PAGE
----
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November 22, 2011

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Fire safety – For your information

It used to be said that money makes the world go round but now that we are firmly in the age of information technology, data has taken over as the globe’s primary rotational engine. It is therefore crucial, explains Udo Meinhold, to protect data centres from their greatest threat – fire.

Data, be it corporate, customer, employee, or personal information, are the lifeblood of an organisation. Reliable and continuous access to information allows companies to conduct their daily operations – selling their products, systems and services, responding to customers’ enquiries, collaborating with business partners, and keeping employees informed.

Consequently, protecting data to minimise service interruptions is crucial. Few companies are willing – or financially able – to house their own data so storage is usually outsourced to data centres. Here, it is not only obvious threats – such as hardware failures and power outages – that have to be guarded against but also physical hazards, such as sabotage and, particularly, fire.

Housing, as they do, such sensitive and vital information systems, which are essential to the survival of their clients, the threat of fire should not be under-estimated. More than most other structures, data centres require absolute protection but also present a greater level of risk of fire. About 6 per cent of infrastructure failures in data centres are related to fire.

The electrical power and extensive cabling that drive the computing systems provide a constant source of potential ignition, particularly under raised floors, and the many thousands of plastic components used in data-centre infrastructure supply a plentiful source of combustible material.

Both passive and active fire protection is therefore particularly relevant in such vulnerable locations. Even a smouldering fire, without flames, can damage hardware through soot, corrosion and the release of toxic gases, so the time between the initial outbreak of fire and successful extinguishing after detection is the critical factor in preventing operational failure of a data centre.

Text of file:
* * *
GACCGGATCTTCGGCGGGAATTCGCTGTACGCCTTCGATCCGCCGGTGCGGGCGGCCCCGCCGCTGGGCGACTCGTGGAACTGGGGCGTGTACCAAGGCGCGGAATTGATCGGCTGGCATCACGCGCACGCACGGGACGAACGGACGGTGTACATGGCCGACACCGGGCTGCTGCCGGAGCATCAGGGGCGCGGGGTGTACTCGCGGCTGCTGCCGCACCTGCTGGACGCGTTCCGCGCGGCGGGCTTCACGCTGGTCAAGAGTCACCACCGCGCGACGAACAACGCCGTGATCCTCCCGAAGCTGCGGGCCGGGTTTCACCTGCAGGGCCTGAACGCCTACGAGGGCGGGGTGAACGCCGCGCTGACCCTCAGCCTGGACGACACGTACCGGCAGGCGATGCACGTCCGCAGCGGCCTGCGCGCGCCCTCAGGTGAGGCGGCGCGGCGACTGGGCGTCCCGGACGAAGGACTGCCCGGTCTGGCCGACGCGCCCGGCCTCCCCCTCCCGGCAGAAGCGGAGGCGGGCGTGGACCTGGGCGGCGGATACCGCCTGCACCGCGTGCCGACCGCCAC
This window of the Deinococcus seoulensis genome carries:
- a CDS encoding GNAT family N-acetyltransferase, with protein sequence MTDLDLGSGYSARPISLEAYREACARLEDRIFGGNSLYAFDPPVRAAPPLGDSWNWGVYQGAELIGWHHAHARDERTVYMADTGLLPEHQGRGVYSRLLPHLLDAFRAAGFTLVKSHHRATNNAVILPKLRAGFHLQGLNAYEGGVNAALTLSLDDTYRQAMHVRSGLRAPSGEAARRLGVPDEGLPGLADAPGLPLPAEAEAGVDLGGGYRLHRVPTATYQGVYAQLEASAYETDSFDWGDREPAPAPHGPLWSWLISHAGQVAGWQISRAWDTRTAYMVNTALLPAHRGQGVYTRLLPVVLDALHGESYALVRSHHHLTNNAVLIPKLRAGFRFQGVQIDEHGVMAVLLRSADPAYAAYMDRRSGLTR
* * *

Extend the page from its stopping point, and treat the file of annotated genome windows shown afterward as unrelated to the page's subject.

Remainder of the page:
One of the main causes of fire-safety system failure is problems in the interaction of detection, alarm, control and extinguishing systems, so such systems must be fully compatible with each other. A system with real interoperability from a single source is ideal.

In data centres, heavy power loads, or a defective piece of equipment, can quickly lead to overheating, or a short circuit. A typical fire will start slowly, with a long period of overheating and smouldering before flames break out. To avoid this, early smoke detection is required. However, a specific issue in data centres is that, with the level of data growing all the time, the layout of equipment in data centres is becoming more dense. This means that servers require comprehensive cooling – up to 8600 watts/m2.

The upshot of this is that the greater level of air exchange will partly remove any smoke within the airflow, thus making early detection by traditional systems more difficult. It also increases the risk of the fast spread of fire to other areas.